Special NATO roles for Baltics

  • 2002-05-02
  • Timothy Jacobs

NATO's supreme allied commander of Europe, U.S. General Joseph Ralston, said April 25 during a tour of the Baltic countries that Estonia, Latvia and Lithuania should consider specializing their militaries to better meet the needs of the alliance.

Ralston said he was satisfied with the progress that the Baltic countries have made in restructuring and reforming their militaries ahead of NATO's summit in Prague later this year.

In his last tour of the Baltics before the Prague summit later this year, Ralston met with defense ministers from all three Baltic countries to assess how well the countries are adhering to the NATO Membership Action Plan. His visit comes ahead of a possible visit to the region in June by U.S. Defense Secretary Donald Rumsfeld for a meeting of Nordic and Baltic defense ministers in Tallinn.

Ralston praised all three countries for their contributions to the peacekeeping mission in the Balkans.

"I have personally seen them, worked with them and they are doing a magnificent job," he told reporters in the Latvian capital.

Ralston said it wasn't worthwhile for smaller nations like Latvia, Lithuania and Estonia to copy larger countries examples when creating a military force, and he emphasized the need for all three countries to specialize their militaries

"It was suggested that we think about what kinds of specialized units Lithuania could set to work on and more clearly train," said Lithuanian Defense Minister Linas Linkevicius about his meeting with Ralston. "Lithuania is thinking about the participation of military medical personnel on missions."

Linkevicius noted that it was entirely up to the Lithuanian government to determine what function the country would serve in the alliance, but he believes that they could serve as translators between Eastern and Western European militaries.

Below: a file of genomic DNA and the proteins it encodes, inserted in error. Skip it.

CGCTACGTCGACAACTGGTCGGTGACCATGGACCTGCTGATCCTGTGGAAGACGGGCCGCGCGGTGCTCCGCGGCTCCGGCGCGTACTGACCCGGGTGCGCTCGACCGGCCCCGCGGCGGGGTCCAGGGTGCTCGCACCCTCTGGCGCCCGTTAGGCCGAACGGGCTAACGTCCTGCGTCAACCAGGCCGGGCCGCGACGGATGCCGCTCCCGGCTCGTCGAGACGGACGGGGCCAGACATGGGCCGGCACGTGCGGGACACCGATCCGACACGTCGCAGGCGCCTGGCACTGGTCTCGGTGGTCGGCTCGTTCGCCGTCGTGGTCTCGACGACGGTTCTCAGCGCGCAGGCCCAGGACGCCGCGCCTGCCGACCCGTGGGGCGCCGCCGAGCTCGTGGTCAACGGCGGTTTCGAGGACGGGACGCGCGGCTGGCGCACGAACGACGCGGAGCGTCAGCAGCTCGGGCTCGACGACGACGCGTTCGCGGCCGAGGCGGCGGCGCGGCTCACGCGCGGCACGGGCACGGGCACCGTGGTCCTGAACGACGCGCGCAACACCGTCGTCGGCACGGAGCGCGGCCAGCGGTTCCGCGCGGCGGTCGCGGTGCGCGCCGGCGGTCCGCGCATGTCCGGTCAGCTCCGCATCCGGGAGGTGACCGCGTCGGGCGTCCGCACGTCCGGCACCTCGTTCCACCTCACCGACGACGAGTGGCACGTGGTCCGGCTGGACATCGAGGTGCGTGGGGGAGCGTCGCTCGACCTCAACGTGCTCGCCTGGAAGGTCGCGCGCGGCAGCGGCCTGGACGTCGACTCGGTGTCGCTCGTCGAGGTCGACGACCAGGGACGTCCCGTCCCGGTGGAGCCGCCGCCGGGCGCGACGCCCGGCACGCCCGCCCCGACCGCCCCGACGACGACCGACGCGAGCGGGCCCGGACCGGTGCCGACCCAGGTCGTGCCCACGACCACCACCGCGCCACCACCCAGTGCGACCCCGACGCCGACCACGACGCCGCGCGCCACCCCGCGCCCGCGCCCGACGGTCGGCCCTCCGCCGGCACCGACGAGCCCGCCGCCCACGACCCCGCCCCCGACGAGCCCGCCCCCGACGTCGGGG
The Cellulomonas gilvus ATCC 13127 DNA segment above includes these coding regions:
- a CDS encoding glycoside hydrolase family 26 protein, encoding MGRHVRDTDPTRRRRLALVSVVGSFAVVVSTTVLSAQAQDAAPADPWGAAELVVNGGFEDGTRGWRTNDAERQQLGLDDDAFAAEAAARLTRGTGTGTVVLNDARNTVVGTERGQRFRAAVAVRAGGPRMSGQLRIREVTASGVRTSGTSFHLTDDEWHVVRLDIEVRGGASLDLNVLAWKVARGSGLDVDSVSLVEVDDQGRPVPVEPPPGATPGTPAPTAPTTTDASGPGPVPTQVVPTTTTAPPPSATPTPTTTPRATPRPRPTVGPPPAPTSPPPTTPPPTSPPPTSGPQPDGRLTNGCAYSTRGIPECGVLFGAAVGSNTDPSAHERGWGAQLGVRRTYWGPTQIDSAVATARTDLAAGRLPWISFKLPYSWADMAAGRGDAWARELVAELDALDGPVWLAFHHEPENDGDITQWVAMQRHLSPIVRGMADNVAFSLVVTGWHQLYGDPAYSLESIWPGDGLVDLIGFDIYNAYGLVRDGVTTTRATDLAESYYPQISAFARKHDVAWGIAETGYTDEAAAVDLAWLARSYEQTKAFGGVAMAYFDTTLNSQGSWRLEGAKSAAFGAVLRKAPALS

"The regional experience that we gained over the years could be a very useful aspect of NATO foreign policy," said Linkevicius. "It is something that we know how to do well."

Latvian Defense Minister Girts Kristovskis said that Latvia was concentrating on creating effective bomb squads and mine sweeping units and that they are training divers. He added that Latvia might play an effective role in reducing the threat of nuclear, biological and chemical weapon attacks.Estonia also aims to form specialized mine-sweeping units, and Estonian Defense Minister Sven Mikser said that the country was working on forming an efficient air space surveillance system.

Last year, Estonia and Latvia made a joint purchase of two Lockheed Martin 3D radar stations, which cost 8 million lats ($12.9 million) each.

The stations are to be running by 2003 and are to be used for controlling the airspace around the two countries.

They are expected to be integrated into the NATO system should the countries gain acceptance.

At the Prague summit in November NATO's member states will vote on whether or not to accept any of the 10 countries, including the three Baltic countries, that are applying for membership in the alliance.